When you come to know the internal functioning of a wolf pack, it seems somewhat pretentious to think that only man can live in an ideal social structure. Leaving aside the gang-like connotations brought to mind by the term “pack”, in fact the wolf pack is a group uniting to safeguard each member. Each wolf, like a family member, recognizes his distinctive place in the pack.
Pack Leadership and Structure
A pack of wolves generally consists of a dominant (alpha) pair; an person or a couple following in significance and most probably replacing the present alphas (referred to as the beta pair); next in line are top ranked people, followed by one or more lower (omega) ranked wolves. The alpha pair commands the entire group, while the beta couple directs the mid-level wolves, and the mid-level and lower-level adults take over the remaining pack members. While the two ends of the pack hierarchy tend not to differ, the average rank is more socially dynamic, except in instances of injury or death. The wolf pups stay outside this complicated ranking scheme until the era of sexual maturity, while women play equally ranked men in second fiddle.
The dominant wolf, as is the case with a leader, displays an attitude and position to match his position – standing tall, holding elevated head and tail, and erect ears. The alpha also calls for significant privileges – such as the right to feast on prey in front of other pack members. Less dominant wolves will behave submissively towards the alpha; they will loosen the muzzle of their leader, often lower their bodies, and lower their heads, tails, and ears. But the omega wolf’s life is far more difficult. Their function is to behave as the “social glue”, giving light relief through encouraging play periods within the volatile pack, and calming others in moments of dispute. The omega often performs the scapegoat’s part, frequently tolerating the remaining pack’s absence of account. Usually they’re also the last to be permitted to feed.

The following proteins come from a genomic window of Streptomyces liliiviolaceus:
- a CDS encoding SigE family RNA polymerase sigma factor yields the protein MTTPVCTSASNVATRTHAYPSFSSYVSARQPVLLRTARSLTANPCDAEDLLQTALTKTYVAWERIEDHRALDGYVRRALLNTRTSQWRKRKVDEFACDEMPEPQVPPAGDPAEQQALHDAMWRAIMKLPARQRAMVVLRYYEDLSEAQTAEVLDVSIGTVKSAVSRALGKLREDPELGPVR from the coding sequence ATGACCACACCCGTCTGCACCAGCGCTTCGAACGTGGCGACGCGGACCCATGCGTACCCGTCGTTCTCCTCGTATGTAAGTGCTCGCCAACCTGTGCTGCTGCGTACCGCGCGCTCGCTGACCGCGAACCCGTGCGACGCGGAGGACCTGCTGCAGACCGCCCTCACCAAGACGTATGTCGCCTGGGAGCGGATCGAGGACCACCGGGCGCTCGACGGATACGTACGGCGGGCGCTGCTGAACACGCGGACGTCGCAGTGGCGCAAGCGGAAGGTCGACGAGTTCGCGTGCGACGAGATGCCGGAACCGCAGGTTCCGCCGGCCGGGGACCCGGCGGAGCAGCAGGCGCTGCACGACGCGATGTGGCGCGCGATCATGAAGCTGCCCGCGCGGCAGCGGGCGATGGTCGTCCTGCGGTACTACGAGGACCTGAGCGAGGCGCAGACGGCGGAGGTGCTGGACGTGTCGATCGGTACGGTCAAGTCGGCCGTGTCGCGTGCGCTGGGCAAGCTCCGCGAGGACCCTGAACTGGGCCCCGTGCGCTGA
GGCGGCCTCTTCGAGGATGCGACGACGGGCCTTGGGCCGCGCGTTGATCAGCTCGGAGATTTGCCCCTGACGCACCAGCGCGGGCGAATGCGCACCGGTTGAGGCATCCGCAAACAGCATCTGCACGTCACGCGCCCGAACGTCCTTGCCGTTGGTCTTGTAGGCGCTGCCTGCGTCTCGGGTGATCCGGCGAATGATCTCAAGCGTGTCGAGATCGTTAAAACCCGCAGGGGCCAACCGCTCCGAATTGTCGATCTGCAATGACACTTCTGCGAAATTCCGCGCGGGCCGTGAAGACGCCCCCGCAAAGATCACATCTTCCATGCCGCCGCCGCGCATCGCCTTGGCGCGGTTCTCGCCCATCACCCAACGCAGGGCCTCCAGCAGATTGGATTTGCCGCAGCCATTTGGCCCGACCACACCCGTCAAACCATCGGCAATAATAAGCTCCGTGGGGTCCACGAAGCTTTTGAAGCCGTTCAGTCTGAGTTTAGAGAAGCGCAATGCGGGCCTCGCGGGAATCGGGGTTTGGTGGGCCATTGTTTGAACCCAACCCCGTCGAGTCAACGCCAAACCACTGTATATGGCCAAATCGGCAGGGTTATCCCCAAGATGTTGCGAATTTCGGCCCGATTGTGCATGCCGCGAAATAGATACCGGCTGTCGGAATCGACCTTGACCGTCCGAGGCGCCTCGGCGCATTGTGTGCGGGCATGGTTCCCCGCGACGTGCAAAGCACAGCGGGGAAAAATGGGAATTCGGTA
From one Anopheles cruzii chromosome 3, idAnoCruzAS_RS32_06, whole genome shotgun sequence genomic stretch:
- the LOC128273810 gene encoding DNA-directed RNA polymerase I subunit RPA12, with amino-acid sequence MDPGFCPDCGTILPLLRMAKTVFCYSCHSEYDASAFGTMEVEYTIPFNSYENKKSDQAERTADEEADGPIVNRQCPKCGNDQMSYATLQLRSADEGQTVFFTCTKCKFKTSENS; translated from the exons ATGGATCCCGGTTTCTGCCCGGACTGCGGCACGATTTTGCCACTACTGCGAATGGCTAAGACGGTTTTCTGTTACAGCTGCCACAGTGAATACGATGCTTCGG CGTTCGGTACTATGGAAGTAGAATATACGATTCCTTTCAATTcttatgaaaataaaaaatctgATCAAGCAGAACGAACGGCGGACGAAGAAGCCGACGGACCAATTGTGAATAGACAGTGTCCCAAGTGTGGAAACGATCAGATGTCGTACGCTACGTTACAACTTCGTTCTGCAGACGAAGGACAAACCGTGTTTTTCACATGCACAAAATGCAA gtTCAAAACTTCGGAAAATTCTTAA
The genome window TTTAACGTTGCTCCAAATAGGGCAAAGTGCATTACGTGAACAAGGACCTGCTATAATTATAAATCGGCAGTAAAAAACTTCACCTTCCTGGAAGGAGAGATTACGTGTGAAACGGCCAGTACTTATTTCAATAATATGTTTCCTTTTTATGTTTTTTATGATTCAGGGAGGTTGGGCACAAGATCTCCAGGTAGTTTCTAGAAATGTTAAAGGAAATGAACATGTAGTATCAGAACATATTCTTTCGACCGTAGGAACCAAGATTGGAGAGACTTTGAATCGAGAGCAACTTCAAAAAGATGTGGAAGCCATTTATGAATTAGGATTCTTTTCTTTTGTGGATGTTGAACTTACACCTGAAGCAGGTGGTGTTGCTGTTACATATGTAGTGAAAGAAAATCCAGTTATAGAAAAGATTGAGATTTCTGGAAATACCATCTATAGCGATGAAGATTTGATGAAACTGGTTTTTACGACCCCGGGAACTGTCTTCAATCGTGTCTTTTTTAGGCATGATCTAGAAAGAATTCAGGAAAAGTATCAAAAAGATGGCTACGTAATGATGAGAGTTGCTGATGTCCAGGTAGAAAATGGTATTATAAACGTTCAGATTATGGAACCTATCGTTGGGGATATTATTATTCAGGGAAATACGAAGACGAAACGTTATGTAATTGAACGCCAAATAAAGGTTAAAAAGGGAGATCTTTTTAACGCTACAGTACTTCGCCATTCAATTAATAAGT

The Lone Wolf Myth
There are often conflicts within the ranks, and sometimes a wolf is driven by his own accord from the pack or leaves – becoming a so-called solitary wolf. However, just as the old saying goes, there is power in numbers, although wolves can hunt alone, they are much more effective when jointly hunting as a team because they work together as one, smart unit to bring their prey down. Also, the pack is vital to give significance to the animals’ life. Like a family, the wolf pack is a social unit; and it is the absence of social affiliation and structure that the lone wolf endures, meaning that its lonely existence does not hold the charm that is often attributed to it. It’s a hard, lonely life and a steady struggle for survival. Hunting wolves in a pack can easily evoke fear and anxiety emotions. However, it is precisely this act of cooperation – working towards a common goal of self-preservation – as well as their complicated community structure, and the use of body language and howls to covey the pack’s laws that makes us pause and reflect on the size of their intelligence and the depth of their feelings.
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